The fun of farming

Hello, Woollydaze here…

We’re looking at lambing from the ‘phew, we’ve made it’ end. We’ve processed nearly five hundred ewes through the lambing pen in the past three weeks. There are about twenty-five of them left, milling around, enjoying the space, silage and regular sheep nuts. They might be under the impression that this is a fine, five-star little holiday, but eventually nature will intervene, the lambs will pop out and then they’ll be back in the field with their flock-mates, enjoying the sunshine.

 

The weather over the past few weeks has been remarkably kind and, according to the ol’ farmer’s wives tales, probably encouraged the speedy arrival of all the lambs. We were anticipating that the busy time would be less frantic but last for longer, but since that first Monday when things really kicked off they never really slowed down again. And so although I had every intention of wandering around the lambing pens and taking photos and talking you through how our lambing system is organised, all I’ve had time to do is my ‘real’ job (the one I get paid to do), cook, clean, care for Little Woolly and sleep. Mr Woollydaze does the lambing night shift, working a sixteen hour day from lunchtime to just before breakfast, and is no good for anything other than talking about sheep. And just to make things extra-special fun this year, the three of us in the Woollydaze household came down with stonking coughing snotty colds of the type that mean you can’t breath and sound like a sixty-a-day cigarette smoker; there was no time for illness or sympathy so we just had to get on with it.

Any weekend over lambing will see us inundated with visitors, and we’re happy to see them because lambing is a lovely, happy time to show people around the farm. Two weekends ago I had faraway friends visiting; at the same time there was a Buddhist monk wandering around the farmyard. One friend queried why and I admitted I had no idea and promised to find out. The past weekend was busy with different visitors. I invited a few of Little Woolly’s friends from nursery, and as a result I know that showing a group of two-year-olds around a farm is a guaranteed way to make anyone appreciate the basic charm of where we live. So many children’s books have farming as a theme that it’s something the average city-living young child can understand. Show a group of them some real sheep and some lambs, various tractors, the chickens (and allow them to pick up the eggs), and then run them around the garden and you’ve got a group of happy, exhausted children. Fortunately it was a beautifully sunny afternoon, and the farm appeared almost picture book idyllic. It felt like good, old-fashioned, clean-living, distilled Enid Blyton.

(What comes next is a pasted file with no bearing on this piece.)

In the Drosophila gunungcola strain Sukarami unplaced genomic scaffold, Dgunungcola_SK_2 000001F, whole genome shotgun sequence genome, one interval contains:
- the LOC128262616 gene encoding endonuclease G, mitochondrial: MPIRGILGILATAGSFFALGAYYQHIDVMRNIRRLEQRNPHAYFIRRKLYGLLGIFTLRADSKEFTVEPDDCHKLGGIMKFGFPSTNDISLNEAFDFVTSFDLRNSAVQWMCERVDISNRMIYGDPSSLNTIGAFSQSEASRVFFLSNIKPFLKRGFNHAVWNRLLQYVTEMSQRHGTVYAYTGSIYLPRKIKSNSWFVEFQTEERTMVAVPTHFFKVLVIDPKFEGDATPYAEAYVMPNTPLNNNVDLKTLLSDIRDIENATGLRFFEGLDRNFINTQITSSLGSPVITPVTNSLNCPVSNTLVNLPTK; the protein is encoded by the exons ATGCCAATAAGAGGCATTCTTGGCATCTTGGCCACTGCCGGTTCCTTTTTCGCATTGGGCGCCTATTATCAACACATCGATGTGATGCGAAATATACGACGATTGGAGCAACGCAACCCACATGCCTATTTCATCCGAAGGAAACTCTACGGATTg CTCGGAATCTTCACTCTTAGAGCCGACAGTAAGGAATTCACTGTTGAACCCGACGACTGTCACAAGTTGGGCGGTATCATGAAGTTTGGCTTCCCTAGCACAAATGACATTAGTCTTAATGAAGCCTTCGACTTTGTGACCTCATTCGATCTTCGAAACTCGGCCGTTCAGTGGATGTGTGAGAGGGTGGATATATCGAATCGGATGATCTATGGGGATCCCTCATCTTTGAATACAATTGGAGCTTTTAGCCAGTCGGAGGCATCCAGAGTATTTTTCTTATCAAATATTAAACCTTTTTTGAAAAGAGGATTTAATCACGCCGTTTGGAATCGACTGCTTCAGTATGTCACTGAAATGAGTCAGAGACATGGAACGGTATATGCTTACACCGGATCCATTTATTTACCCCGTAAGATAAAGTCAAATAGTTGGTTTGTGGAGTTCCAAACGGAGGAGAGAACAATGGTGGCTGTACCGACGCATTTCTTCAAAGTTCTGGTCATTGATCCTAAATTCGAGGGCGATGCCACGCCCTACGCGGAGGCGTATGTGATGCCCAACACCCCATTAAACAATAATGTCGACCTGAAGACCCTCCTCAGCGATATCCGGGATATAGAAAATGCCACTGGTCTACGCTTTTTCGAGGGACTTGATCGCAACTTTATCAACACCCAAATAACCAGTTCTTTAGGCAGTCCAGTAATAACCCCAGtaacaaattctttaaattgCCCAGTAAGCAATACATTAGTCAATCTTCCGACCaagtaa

Tomorrow we say goodbye to the last of our lambing visitors; my parents who have kindly been travelling down once a week to look after Little Woolly on the day of the week that technically Mr Woollydaze and in reality my mother-in-law usually looks after him. Our lambing students (from Canada, the US, London and just up the road) have been waved off with the usual grateful thanks. One of our willing friend-of-the-family volunteers had the grace to wait until now to break her leg. We’re working our way through the last of the cakes that a very kind local friend made and delivered when things started to get too much. I’m a bit of a cake snob and refuse to buy it, but cake and lots of it is a necessity to get everyone through lambing. Life can get repetitive as the days pass with the same routines and yet more lambs appearing. Different cakes mark the changing days. To be fair, several family members and friends brought cake and pudding-based gifts and I thank them all for their contributions, but this one friend gets this year’s morale-boosting-baking award for providing five cakes in one week including the most stickily gooey chocolate cake it would ever be your misfortune to meet.